Andy Love was born and raised in Scotland. Now at the tender age of 50, he lives with his wife and cat. He also looks forward to visits from his son, daughter and four grandchildren.
Andy states “I have always loved writing from a very young age, but the educational system didn’t encourage this as a proper job. After constantly being chastised and pulled away from writing, I gave up until after I left the educational production machine.
Andy draws his inspiration from a sordid, brutal and horrific Scottish history, where there is an abundance of fables, folklores, murders and superstitions.
Andy’s passion for writing grew over the years and he is excited about the release of Short Shocks II, out now.
As Andy states "It's bigger, beefier, and scarier than a hot poker sizzling between your ears."
Jess C Scott
on Aug. 26, 2009 :
To be quite honest, I found the two stories to be more entertaining/interesting/stimulating, than most modern-day bestsellers.
Andy draws his inspiration from a sordid, brutal and horrific Scottish history, where there is an abundance of fables, folklore, murders and superstitions. This is evident in the book, SHORT SHOCKS. There is an eerie mood (and setting) which wraps you in and keeps your attention.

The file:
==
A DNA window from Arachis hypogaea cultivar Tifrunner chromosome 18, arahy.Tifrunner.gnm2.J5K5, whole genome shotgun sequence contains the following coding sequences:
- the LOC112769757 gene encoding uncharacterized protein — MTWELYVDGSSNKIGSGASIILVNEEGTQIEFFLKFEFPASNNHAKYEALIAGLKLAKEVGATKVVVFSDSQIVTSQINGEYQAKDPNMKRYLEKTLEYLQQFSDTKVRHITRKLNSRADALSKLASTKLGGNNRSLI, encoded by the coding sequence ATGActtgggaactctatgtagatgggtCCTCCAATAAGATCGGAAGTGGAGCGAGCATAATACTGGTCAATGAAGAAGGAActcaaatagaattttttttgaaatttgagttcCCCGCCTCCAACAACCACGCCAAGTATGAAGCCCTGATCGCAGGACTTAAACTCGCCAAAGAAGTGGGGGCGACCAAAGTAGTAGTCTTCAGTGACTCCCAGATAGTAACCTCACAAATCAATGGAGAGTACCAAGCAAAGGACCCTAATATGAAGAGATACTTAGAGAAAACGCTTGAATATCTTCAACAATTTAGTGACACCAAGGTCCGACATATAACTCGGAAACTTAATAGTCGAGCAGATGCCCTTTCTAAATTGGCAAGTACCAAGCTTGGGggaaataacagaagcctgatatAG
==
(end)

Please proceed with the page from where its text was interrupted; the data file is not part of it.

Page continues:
A word about the dialogue – I felt that the lines of conversation, could have been more carefully edited. For example:
“You do what you want.” John shouted. (“You do what you want,”)
“It’s getting colder these nights” (missing full-stop)
“Mr. Bastion,” Said the Lord. (said > Said)
Perhaps it’s because I am naturally extremely attentive to such details (I also edit some short stories for publications, on the side)...and to just harp on this, and overlook the loveliness of everything else of the two stories, would be my loss/an error on my part.
I also thought the dialogue in the first story could have sounded a bit more “old-worldly”, because the story takes place in the year 1834. I must emphasize “a bit”, in my previous sentence, because dialog that’s lengthy and difficult to decode (how I feel when reading Shakespeare sometimes, even though I truly love The Bard lots!)...can get in the way of the forward motion of a story/book.
‘Minion’ and ‘A Night With Frost’ are two incredibly imaginative, original, and well-crafted stories. Horror is not the usual genre I peruse material in, so I was initially wondering if it’d be too “gory” for this reader’s tastes, but nope, the descriptions added very nicely to the stories [“the eyes weeping bloody streams of fear and panic”, oh and the part about John “(returning) to his room, to lick the bad taste from his conscience” – I thought that was very nicely phrased].
‘Minion’ has a whole gothic and terrors-of-the-soul mojo going on (the journal format/gothic mix of ‘Minion’ was reminiscent of Bram Stoker’s Dracula) – ‘A Night With Frost’ was/is very aptly titled – it’s gripping and chilling (how fitting!) and keeps you hooked to the story till the end.
One gripe (more so than my comments on the dialogue): I wish there would have been more stories!!
(reviewed long after purchase)